Building great IT teams and breaking out of support-only perceptions
Steve Brown became the Vice President, Information Technology of ECMD, a building materials supply chain company based in North Carolina, in 2001. He says he thinks the IT leadership door opened for him after he pulled a bad ERP implementation out of the fire. In January, Brown will be switching from full-time employee to an advisor for the next couple of years.
We spoke to Steve about team-building and his current focus of attention, succession planning.
Is team building more or less challenging for a mid-size business?
Brown: With a mid-size business, you have the needs of a multi-billion dollar company, but you don’t have the resources or the manpower. The challenge is to do a lot of the same things, achieve the same amount of automation, standardization, and consistency that you need, but with a staff of maybe only 10 to 20 people.
What are the advantages with building a great team in flyover country?
Brown: Our location has actually worked to an advantage for me. If you hire somebody in this area, they tend to want to stay here. They want to raise a family, live in a place with lower taxes. And people don’t tend to job hop as much as they do in, say, Silicon Valley.
I interview specifically for our area and our company culture, and not strictly by certifications or resume details. To evaluate ability, we use a simple oral test of just a few open-ended technical questions. An unqualified candidate will not know the factual answer, or not even understand the reason for the question. The basically qualified candidate will answer factually, but minimally. The great candidate will answer more fully, showing interest, enthusiasm, and knowledge of the subject.
Once basic ability is established, I look for personality and culture fit with the rest of team, and for the company as a whole. We openly describe the pluses and minuses of our department and company personality and culture, partly as a sales technique, but also as a means to allow the candidate to self-disqualify if they realize we are not a good fit for them.
How did having a cohesive team make it easier for you during the pandemic?
Brown: The biggest thing for me was that my team was able to keep the company running smoothly despite the extreme, unprecedented challenges of a pandemic. Secondly, we were thereby able to validate that working from home was an option for our company, going forward. Our department had always had some degree of work flexibility, if nothing else to deal with off hours and constrained resources, so it wasn’t a huge adjustment for our team when most folks were sent home.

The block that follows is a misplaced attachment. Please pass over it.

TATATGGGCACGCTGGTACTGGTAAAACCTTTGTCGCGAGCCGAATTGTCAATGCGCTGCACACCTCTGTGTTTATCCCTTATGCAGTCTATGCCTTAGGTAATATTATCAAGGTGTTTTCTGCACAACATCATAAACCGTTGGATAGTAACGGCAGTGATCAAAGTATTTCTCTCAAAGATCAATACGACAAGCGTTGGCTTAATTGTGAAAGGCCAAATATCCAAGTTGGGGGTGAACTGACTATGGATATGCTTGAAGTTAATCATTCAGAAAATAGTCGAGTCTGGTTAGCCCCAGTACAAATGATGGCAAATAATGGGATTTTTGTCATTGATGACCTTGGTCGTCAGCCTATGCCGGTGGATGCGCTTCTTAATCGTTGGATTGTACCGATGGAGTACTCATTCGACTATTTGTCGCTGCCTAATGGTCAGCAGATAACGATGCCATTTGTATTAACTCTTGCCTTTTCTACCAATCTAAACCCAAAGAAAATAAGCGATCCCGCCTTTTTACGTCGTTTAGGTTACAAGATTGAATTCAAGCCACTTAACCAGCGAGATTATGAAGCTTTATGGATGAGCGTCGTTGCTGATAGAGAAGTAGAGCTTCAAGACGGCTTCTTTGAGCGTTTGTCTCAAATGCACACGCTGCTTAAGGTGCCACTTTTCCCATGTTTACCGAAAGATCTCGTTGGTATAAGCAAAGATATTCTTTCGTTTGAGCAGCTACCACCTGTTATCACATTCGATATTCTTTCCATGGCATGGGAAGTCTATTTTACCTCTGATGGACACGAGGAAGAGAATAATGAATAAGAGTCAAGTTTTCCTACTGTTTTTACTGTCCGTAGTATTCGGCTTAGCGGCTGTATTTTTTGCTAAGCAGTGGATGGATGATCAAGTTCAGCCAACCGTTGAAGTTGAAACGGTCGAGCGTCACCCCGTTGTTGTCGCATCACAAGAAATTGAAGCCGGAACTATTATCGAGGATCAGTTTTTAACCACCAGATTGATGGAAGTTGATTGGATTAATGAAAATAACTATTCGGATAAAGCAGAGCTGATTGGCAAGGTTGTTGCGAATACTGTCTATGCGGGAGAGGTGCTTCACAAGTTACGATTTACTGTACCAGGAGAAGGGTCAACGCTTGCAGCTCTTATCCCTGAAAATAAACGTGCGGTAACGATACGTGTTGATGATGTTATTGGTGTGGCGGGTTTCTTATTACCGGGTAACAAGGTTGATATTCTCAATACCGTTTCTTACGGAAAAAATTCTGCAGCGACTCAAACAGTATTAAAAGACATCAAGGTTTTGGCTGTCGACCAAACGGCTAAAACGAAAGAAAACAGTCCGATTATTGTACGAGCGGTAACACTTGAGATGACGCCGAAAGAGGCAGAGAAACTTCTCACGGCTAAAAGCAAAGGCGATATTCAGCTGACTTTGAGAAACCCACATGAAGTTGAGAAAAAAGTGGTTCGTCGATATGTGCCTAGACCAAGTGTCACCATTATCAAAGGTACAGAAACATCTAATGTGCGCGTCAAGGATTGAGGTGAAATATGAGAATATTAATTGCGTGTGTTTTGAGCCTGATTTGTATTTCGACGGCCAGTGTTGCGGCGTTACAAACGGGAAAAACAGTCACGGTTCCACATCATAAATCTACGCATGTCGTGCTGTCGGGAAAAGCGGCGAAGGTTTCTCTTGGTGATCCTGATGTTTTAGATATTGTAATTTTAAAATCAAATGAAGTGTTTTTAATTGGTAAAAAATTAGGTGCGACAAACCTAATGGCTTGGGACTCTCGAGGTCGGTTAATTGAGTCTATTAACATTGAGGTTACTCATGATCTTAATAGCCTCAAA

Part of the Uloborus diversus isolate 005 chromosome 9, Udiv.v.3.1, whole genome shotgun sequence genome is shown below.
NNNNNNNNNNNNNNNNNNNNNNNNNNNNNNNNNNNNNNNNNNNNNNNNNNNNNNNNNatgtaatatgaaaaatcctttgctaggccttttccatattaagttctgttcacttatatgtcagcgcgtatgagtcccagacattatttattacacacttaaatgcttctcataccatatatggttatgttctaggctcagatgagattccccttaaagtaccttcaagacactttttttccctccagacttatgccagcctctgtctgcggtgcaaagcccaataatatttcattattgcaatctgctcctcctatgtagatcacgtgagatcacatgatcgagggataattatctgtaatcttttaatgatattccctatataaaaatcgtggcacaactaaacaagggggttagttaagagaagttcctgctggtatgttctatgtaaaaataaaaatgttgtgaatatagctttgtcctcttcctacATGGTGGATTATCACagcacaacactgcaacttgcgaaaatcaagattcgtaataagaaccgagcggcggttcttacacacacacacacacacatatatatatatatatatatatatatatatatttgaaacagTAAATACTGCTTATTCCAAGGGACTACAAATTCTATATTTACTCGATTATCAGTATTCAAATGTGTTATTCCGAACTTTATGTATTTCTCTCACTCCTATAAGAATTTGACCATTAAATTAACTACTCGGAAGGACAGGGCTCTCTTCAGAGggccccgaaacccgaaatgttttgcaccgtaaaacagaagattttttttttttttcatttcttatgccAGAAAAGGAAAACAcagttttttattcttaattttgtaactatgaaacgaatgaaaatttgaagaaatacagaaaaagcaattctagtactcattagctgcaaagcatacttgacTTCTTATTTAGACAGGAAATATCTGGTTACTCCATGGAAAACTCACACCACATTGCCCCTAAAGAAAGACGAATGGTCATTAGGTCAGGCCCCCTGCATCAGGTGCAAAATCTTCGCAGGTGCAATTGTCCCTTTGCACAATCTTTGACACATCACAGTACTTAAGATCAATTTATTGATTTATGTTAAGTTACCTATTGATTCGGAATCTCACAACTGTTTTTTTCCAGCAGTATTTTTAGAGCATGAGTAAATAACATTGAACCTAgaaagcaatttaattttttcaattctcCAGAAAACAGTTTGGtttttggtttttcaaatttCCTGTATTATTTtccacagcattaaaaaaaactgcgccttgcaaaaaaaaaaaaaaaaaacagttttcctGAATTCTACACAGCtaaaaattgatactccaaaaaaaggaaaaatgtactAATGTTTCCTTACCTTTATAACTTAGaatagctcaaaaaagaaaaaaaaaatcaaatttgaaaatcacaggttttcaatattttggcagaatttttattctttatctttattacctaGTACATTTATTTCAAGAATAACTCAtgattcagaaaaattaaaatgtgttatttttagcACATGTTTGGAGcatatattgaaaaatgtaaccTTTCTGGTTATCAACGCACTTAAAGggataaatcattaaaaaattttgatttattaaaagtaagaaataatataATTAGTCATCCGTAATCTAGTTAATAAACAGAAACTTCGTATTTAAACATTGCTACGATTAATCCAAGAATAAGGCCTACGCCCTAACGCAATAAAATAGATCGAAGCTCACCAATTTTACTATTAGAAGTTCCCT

Aside from creating a great team, what should a CIO strive for in a company?
Brown: For a CIO in a midsize organization, one of the more important things is to develop a rapport with the business, to develop good everyday working relationships with the other department-division leaders. That means you should strive to have IT treated just like any of the revenue divisions, by working with them the same way they work with each other. IT should be an integral part of the business, like HR and Finance, and not be treated as just a low-value cost center within the company.
That’s not always an easy thing to attain.
Brown: It can be difficult, especially with companies that have grown from smaller companies. A lot of IT departments start out in smaller companies as just another ‘necessary evil.’ It’s hard to break out of the support-only perception. But in general, it’s much easier today for a CIO to show the value of technology. It’s easier to show the value of what you can do even on a small scale, even if you’re just talking about niche areas. You just have to break out of that perception box and develop relationships with your business colleagues, as well as build a great team.
One way to improve an IT team is to empower them with knowledge of the business itself. If your IT team members understand how your business makes money, how it is positioned and differentiated within your industry, and what the company strategy is, then those members will be able to make better day-to-day micro decisions in so many situations. They will always better understand context. They will feel part of a bigger effort, part of a true team, be thereby better motivated and engaged.
You will be leaving the company in a couple of years. What is your succession plan and how will you prepare your team for that?
Brown: A manager in a midsize company deals with a little more detail, typically, than one in a big enterprise. A midsize company, particularly one that’s grown over the years and had significant growth, will have upper managers that are both tacticians and strategists. It’s a little harder for those who deal in detail to grow a second and third level of mid-management, from which to create bench strength. That means mid-sized leaders must put special effort into delegation, mentorship, and training.
Sometimes, you still will have to look outside for the right successor, though that comes with its own challenges. It can be very difficult to find the right cultural, skill, and viewpoint mix that will allow someone from the outside to fit your department and company, especially at a given point in time.
There’s also the issue of retaining institutional knowledge. It helps as a CIO to know what you’ve done in the past, why a certain technological or business decision was made. Once you know the original why, you can then evaluate whether it is still a good idea.
Ed. note: Here are some more helpful tips for recruiting top tech talent: